No
Lunar Observation:
Visual observation of the Moon is possible with any telescope. Larger aperture scopes will provide more detail than smaller scopes, thereby getting a higher score in this category, but may require an eyepiece filter to cut down the greater glare from the Moon's sunlit surface so small details can be seen more easily. Lunar observing is more rewarding when the Moon is waxing or waning as the changing sun angle casts constantly varying shadows to reveal craters and surface features by the hundreds.  
Good
Planetary Observation:
Fair
Binary and Star Cluster Observation:
Fair
Galaxy and Nebula Observation:
Fair
Photography:
Yes
Terrestrial Photography:
Photographing terrestrial objects (wildlife, scenery, etc.) is usually possible only with refractor and catadioptric telescopes, and convenient only when the scope is on an altazimuth mount or photo tripod. Most reflectors cannot be used for terrestrial photography. Scopes with focal ratios of f/10 and faster and apertures under 5" to 6" are generally the most useful for terrestrial photography due to atmospheric conditions (heat waves and mirage, dust, haze, etc.) that degrade the image quality in larger scopes.
No
Lunar Photography:
Photography of the Moon is possible with virtually any telescope, using a 35mm camera, DSLR, or CCD-based webcam (planetary imager). While an equatorial mount with a motor drive is not strictly essential, as the exposure times will be very short, such a mount would be helpful to improve image sharpness, particularly with webcam-type cameras that take a series of exposures over time and stack them together. Reflectors may require a Barlow lens to let the camera reach focus.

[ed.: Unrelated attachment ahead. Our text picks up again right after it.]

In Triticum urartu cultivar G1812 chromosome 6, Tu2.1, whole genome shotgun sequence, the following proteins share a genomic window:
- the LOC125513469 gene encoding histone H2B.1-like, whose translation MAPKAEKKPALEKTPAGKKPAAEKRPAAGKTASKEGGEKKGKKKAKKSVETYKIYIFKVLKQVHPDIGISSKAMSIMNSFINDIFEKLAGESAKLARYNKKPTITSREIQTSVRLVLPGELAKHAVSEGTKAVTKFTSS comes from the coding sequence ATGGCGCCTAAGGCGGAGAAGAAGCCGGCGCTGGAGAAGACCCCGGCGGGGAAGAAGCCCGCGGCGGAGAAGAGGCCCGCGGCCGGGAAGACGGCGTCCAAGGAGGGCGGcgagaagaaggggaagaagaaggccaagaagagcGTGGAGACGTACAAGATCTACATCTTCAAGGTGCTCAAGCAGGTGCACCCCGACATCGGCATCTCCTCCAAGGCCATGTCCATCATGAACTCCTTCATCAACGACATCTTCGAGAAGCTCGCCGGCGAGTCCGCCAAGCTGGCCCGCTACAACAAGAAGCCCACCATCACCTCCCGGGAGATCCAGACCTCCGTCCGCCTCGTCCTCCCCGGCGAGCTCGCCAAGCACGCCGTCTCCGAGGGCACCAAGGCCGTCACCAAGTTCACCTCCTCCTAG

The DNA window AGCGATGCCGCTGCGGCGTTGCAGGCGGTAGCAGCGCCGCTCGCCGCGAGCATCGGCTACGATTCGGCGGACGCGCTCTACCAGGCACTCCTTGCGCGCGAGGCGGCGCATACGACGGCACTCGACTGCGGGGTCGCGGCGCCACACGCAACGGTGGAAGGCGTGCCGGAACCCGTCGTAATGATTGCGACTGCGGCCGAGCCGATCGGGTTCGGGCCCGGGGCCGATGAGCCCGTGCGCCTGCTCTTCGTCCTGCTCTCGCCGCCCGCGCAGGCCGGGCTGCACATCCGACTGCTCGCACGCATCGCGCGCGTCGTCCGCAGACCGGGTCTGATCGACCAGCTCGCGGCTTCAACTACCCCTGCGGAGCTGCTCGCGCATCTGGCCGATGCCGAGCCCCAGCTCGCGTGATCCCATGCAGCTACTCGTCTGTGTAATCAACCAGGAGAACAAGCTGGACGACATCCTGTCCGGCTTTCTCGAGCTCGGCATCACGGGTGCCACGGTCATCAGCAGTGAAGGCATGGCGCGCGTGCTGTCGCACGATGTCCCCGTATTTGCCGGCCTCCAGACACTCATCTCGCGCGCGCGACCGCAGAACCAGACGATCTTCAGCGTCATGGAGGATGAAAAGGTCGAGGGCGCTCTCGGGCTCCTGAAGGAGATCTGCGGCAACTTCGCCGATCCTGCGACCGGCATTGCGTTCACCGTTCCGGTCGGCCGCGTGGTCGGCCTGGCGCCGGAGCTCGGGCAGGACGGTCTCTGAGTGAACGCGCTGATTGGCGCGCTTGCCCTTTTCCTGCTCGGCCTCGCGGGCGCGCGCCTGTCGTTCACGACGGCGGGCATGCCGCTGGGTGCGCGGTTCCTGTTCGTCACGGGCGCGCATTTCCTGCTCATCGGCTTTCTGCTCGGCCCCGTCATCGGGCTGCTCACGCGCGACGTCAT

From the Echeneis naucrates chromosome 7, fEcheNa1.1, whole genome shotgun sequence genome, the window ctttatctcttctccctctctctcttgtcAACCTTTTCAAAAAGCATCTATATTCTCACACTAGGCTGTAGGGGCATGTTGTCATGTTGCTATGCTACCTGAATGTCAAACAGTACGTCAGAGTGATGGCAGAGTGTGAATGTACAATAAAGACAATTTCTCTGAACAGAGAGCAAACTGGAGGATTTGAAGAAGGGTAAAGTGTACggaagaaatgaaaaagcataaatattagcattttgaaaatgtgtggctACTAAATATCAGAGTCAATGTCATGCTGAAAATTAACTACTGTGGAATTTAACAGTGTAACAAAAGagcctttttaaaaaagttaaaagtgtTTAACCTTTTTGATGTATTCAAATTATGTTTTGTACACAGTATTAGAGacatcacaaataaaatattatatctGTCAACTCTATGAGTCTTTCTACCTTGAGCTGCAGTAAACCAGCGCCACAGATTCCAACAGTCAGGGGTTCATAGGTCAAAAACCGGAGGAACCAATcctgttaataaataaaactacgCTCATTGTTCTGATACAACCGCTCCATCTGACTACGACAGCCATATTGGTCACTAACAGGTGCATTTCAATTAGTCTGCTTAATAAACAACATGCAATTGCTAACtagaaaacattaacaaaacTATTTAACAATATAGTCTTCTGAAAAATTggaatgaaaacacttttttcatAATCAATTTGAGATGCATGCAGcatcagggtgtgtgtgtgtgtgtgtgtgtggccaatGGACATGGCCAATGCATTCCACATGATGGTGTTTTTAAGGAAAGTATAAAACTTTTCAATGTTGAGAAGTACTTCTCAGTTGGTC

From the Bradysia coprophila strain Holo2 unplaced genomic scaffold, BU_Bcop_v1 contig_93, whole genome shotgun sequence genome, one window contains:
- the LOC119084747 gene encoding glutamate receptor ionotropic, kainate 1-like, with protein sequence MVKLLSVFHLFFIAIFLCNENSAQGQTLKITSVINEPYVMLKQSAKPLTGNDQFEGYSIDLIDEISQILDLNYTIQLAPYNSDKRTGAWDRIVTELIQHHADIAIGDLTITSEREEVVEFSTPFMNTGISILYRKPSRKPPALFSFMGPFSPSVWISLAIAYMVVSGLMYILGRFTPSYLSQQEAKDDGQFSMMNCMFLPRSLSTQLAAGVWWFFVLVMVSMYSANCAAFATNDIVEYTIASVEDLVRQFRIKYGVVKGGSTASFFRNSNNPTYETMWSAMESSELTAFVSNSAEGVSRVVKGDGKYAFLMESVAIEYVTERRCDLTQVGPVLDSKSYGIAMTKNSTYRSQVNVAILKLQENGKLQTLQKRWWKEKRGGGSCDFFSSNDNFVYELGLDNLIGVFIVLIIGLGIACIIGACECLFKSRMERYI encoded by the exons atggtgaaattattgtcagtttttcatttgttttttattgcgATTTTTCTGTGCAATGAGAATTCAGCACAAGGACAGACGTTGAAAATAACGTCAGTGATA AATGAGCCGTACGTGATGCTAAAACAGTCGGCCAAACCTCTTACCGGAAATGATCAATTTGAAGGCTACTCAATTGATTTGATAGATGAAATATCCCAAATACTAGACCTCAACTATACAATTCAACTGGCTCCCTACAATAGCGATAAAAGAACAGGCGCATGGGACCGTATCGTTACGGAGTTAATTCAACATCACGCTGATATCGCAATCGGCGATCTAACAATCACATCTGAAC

Yes
Planetary Photography:
No
Star Cluster / Nebula / Galaxy Photography:
No
Warranty:
2 years
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  • 70mm aperture achromatic refractor optical tube with 1.25” rack and pinion focuser
  • CG2 equatorial mount with dovetail bar quick release tube mount system, altitude adjustment micrometer control, setting circles, manual slow-motion controls, and locks on both axes
  • 10mm (90X) and 9 20mm (45X) eyepieces
  • Non-magnifying straight-through red dot finder
  • Adjustable height stainless steel tripod with accessory tray
  • Operating instructions
  • TheSky Level 1 CD-ROM star-charting software.
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Celestron - AstroMaster 70 EQ, 2.8" Equatorial refractor

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Celestron - AstroMaster 70 EQ, 2.8" Equatorial refractorFull-length image of scope on tripod.Close-up of the mount showing counterweights, slow motion controls, altitude adjustment for polar alignment, setting circles, and dovetail mount.Close-up of the red dot finderr, focuser, star diagonal, and eyepiece.
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Our Product #: AM70E
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For no more than the price of a “toy store” 60mm telescope, the AstroMaster 70 EQ equatorial refractor provides you with enough crisp and detailed images of the Moon, the planets, and many of the brighter deep space objects to keep you happily observing for years to come . . .





. . . our 34th year